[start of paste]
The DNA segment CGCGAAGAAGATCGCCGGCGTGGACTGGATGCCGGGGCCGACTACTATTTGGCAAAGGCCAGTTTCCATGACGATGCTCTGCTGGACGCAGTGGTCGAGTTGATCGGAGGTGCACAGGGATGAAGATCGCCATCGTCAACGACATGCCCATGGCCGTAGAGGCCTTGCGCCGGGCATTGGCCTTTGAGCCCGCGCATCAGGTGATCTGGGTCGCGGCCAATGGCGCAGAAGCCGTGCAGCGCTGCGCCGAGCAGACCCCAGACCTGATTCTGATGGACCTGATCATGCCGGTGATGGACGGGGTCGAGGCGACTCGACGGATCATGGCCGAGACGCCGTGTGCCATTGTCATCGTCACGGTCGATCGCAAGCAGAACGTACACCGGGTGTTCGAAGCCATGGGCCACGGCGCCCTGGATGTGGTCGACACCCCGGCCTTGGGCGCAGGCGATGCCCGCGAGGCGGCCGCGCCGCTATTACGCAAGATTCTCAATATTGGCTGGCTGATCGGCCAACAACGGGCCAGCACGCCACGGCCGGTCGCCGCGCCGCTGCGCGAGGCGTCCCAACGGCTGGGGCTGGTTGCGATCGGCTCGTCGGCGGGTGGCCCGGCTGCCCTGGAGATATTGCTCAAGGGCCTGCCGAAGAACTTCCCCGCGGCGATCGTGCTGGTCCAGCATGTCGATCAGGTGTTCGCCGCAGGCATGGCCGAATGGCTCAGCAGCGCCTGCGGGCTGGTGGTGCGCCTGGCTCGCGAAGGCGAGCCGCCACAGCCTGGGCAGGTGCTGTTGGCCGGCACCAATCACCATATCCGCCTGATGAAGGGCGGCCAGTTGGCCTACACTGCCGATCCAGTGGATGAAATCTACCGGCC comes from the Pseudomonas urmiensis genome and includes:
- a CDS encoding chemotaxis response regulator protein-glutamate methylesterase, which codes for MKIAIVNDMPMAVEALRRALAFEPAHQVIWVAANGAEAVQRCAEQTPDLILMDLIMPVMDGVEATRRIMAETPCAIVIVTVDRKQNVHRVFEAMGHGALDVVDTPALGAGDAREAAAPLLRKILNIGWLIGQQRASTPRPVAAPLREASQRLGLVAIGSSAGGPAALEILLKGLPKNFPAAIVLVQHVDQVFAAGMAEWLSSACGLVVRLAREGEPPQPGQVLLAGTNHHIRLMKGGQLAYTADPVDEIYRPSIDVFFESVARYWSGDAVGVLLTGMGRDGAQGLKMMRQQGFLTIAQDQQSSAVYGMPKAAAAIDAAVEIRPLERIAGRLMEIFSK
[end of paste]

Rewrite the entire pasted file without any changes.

The DNA segment CGCGAAGAAGATCGCCGGCGTGGACTGGATGCCGGGGCCGACTACTATTTGGCAAAGGCCAGTTTCCATGACGATGCTCTGCTGGACGCAGTGGTCGAGTTGATCGGAGGTGCACAGGGATGAAGATCGCCATCGTCAACGACATGCCCATGGCCGTAGAGGCCTTGCGCCGGGCATTGGCCTTTGAGCCCGCGCATCAGGTGATCTGGGTCGCGGCCAATGGCGCAGAAGCCGTGCAGCGCTGCGCCGAGCAGACCCCAGACCTGATTCTGATGGACCTGATCATGCCGGTGATGGACGGGGTCGAGGCGACTCGACGGATCATGGCCGAGACGCCGTGTGCCATTGTCATCGTCACGGTCGATCGCAAGCAGAACGTACACCGGGTGTTCGAAGCCATGGGCCACGGCGCCCTGGATGTGGTCGACACCCCGGCCTTGGGCGCAGGCGATGCCCGCGAGGCGGCCGCGCCGCTATTACGCAAGATTCTCAATATTGGCTGGCTGATCGGCCAACAACGGGCCAGCACGCCACGGCCGGTCGCCGCGCCGCTGCGCGAGGCGTCCCAACGGCTGGGGCTGGTTGCGATCGGCTCGTCGGCGGGTGGCCCGGCTGCCCTGGAGATATTGCTCAAGGGCCTGCCGAAGAACTTCCCCGCGGCGATCGTGCTGGTCCAGCATGTCGATCAGGTGTTCGCCGCAGGCATGGCCGAATGGCTCAGCAGCGCCTGCGGGCTGGTGGTGCGCCTGGCTCGCGAAGGCGAGCCGCCACAGCCTGGGCAGGTGCTGTTGGCCGGCACCAATCACCATATCCGCCTGATGAAGGGCGGCCAGTTGGCCTACACTGCCGATCCAGTGGATGAAATCTACCGGCC comes from the Pseudomonas urmiensis genome and includes:
- a CDS encoding chemotaxis response regulator protein-glutamate methylesterase, which codes for MKIAIVNDMPMAVEALRRALAFEPAHQVIWVAANGAEAVQRCAEQTPDLILMDLIMPVMDGVEATRRIMAETPCAIVIVTVDRKQNVHRVFEAMGHGALDVVDTPALGAGDAREAAAPLLRKILNIGWLIGQQRASTPRPVAAPLREASQRLGLVAIGSSAGGPAALEILLKGLPKNFPAAIVLVQHVDQVFAAGMAEWLSSACGLVVRLAREGEPPQPGQVLLAGTNHHIRLMKGGQLAYTADPVDEIYRPSIDVFFESVARYWSGDAVGVLLTGMGRDGAQGLKMMRQQGFLTIAQDQQSSAVYGMPKAAAAIDAAVEIRPLERIAGRLMEIFSK